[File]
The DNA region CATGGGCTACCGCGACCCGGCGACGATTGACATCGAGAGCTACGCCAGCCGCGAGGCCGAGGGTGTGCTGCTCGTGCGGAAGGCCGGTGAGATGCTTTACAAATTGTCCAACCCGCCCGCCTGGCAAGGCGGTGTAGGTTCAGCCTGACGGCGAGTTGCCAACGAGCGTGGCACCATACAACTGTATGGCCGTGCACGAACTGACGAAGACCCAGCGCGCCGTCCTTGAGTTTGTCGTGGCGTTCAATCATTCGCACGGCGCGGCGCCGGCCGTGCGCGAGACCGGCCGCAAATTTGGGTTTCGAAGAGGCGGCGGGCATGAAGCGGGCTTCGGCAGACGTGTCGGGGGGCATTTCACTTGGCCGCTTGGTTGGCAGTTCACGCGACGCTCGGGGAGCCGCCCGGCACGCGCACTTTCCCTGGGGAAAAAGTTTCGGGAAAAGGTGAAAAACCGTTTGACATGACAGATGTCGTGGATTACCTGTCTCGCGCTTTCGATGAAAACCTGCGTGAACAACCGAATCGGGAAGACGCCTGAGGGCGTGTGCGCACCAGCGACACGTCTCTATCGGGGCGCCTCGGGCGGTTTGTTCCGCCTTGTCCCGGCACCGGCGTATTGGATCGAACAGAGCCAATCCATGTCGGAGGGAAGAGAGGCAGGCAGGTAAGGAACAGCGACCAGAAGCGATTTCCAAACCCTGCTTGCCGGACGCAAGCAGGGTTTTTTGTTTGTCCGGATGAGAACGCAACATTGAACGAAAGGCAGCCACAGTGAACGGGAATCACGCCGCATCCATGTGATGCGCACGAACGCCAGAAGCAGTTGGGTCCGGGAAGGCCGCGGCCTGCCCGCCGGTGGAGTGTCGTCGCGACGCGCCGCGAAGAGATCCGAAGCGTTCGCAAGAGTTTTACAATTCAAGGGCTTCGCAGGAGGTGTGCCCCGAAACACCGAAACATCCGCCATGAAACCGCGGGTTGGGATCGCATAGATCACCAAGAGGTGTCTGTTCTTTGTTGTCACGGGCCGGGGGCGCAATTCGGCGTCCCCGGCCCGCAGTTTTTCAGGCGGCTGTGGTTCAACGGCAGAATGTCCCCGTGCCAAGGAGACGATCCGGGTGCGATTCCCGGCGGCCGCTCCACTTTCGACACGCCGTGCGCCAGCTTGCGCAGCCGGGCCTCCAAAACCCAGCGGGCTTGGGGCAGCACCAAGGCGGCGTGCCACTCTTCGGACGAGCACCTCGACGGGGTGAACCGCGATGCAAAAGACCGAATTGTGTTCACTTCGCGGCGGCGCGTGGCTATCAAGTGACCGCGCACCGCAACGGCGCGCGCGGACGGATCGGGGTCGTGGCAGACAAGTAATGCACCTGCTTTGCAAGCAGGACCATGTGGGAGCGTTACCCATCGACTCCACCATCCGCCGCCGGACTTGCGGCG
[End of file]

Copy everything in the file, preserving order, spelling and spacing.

The DNA region CATGGGCTACCGCGACCCGGCGACGATTGACATCGAGAGCTACGCCAGCCGCGAGGCCGAGGGTGTGCTGCTCGTGCGGAAGGCCGGTGAGATGCTTTACAAATTGTCCAACCCGCCCGCCTGGCAAGGCGGTGTAGGTTCAGCCTGACGGCGAGTTGCCAACGAGCGTGGCACCATACAACTGTATGGCCGTGCACGAACTGACGAAGACCCAGCGCGCCGTCCTTGAGTTTGTCGTGGCGTTCAATCATTCGCACGGCGCGGCGCCGGCCGTGCGCGAGACCGGCCGCAAATTTGGGTTTCGAAGAGGCGGCGGGCATGAAGCGGGCTTCGGCAGACGTGTCGGGGGGCATTTCACTTGGCCGCTTGGTTGGCAGTTCACGCGACGCTCGGGGAGCCGCCCGGCACGCGCACTTTCCCTGGGGAAAAAGTTTCGGGAAAAGGTGAAAAACCGTTTGACATGACAGATGTCGTGGATTACCTGTCTCGCGCTTTCGATGAAAACCTGCGTGAACAACCGAATCGGGAAGACGCCTGAGGGCGTGTGCGCACCAGCGACACGTCTCTATCGGGGCGCCTCGGGCGGTTTGTTCCGCCTTGTCCCGGCACCGGCGTATTGGATCGAACAGAGCCAATCCATGTCGGAGGGAAGAGAGGCAGGCAGGTAAGGAACAGCGACCAGAAGCGATTTCCAAACCCTGCTTGCCGGACGCAAGCAGGGTTTTTTGTTTGTCCGGATGAGAACGCAACATTGAACGAAAGGCAGCCACAGTGAACGGGAATCACGCCGCATCCATGTGATGCGCACGAACGCCAGAAGCAGTTGGGTCCGGGAAGGCCGCGGCCTGCCCGCCGGTGGAGTGTCGTCGCGACGCGCCGCGAAGAGATCCGAAGCGTTCGCAAGAGTTTTACAATTCAAGGGCTTCGCAGGAGGTGTGCCCCGAAACACCGAAACATCCGCCATGAAACCGCGGGTTGGGATCGCATAGATCACCAAGAGGTGTCTGTTCTTTGTTGTCACGGGCCGGGGGCGCAATTCGGCGTCCCCGGCCCGCAGTTTTTCAGGCGGCTGTGGTTCAACGGCAGAATGTCCCCGTGCCAAGGAGACGATCCGGGTGCGATTCCCGGCGGCCGCTCCACTTTCGACACGCCGTGCGCCAGCTTGCGCAGCCGGGCCTCCAAAACCCAGCGGGCTTGGGGCAGCACCAAGGCGGCGTGCCACTCTTCGGACGAGCACCTCGACGGGGTGAACCGCGATGCAAAAGACCGAATTGTGTTCACTTCGCGGCGGCGCGTGGCTATCAAGTGACCGCGCACCGCAACGGCGCGCGCGGACGGATCGGGGTCGTGGCAGACAAGTAATGCACCTGCTTTGCAAGCAGGACCATGTGGGAGCGTTACCCATCGACTCCACCATCCGCCGCCGGACTTGCGGCG